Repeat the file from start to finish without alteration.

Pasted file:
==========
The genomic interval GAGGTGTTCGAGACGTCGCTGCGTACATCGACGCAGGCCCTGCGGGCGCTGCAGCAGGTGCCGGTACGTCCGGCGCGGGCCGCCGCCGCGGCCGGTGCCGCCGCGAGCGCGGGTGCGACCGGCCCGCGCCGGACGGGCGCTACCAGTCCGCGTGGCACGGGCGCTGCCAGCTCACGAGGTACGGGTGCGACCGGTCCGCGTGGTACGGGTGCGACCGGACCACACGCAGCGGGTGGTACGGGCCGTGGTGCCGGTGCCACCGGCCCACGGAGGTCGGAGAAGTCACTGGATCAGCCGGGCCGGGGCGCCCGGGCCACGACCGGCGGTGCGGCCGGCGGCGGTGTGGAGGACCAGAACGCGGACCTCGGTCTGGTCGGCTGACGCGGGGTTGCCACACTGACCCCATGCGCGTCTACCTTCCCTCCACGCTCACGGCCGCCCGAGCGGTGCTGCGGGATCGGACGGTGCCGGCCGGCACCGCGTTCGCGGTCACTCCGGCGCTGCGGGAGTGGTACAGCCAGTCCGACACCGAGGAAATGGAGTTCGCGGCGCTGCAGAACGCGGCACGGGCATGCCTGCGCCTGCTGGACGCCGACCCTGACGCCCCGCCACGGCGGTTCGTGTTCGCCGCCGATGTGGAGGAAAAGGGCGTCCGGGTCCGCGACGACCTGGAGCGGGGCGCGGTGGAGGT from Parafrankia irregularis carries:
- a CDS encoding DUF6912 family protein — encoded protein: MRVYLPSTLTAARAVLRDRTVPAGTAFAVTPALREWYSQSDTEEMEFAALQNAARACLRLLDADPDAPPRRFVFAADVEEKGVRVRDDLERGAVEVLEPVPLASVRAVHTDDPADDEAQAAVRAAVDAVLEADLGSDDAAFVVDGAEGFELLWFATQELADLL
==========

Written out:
The genomic interval GAGGTGTTCGAGACGTCGCTGCGTACATCGACGCAGGCCCTGCGGGCGCTGCAGCAGGTGCCGGTACGTCCGGCGCGGGCCGCCGCCGCGGCCGGTGCCGCCGCGAGCGCGGGTGCGACCGGCCCGCGCCGGACGGGCGCTACCAGTCCGCGTGGCACGGGCGCTGCCAGCTCACGAGGTACGGGTGCGACCGGTCCGCGTGGTACGGGTGCGACCGGACCACACGCAGCGGGTGGTACGGGCCGTGGTGCCGGTGCCACCGGCCCACGGAGGTCGGAGAAGTCACTGGATCAGCCGGGCCGGGGCGCCCGGGCCACGACCGGCGGTGCGGCCGGCGGCGGTGTGGAGGACCAGAACGCGGACCTCGGTCTGGTCGGCTGACGCGGGGTTGCCACACTGACCCCATGCGCGTCTACCTTCCCTCCACGCTCACGGCCGCCCGAGCGGTGCTGCGGGATCGGACGGTGCCGGCCGGCACCGCGTTCGCGGTCACTCCGGCGCTGCGGGAGTGGTACAGCCAGTCCGACACCGAGGAAATGGAGTTCGCGGCGCTGCAGAACGCGGCACGGGCATGCCTGCGCCTGCTGGACGCCGACCCTGACGCCCCGCCACGGCGGTTCGTGTTCGCCGCCGATGTGGAGGAAAAGGGCGTCCGGGTCCGCGACGACCTGGAGCGGGGCGCGGTGGAGGT from Parafrankia irregularis carries:
- a CDS encoding DUF6912 family protein — encoded protein: MRVYLPSTLTAARAVLRDRTVPAGTAFAVTPALREWYSQSDTEEMEFAALQNAARACLRLLDADPDAPPRRFVFAADVEEKGVRVRDDLERGAVEVLEPVPLASVRAVHTDDPADDEAQAAVRAAVDAVLEADLGSDDAAFVVDGAEGFELLWFATQELADLL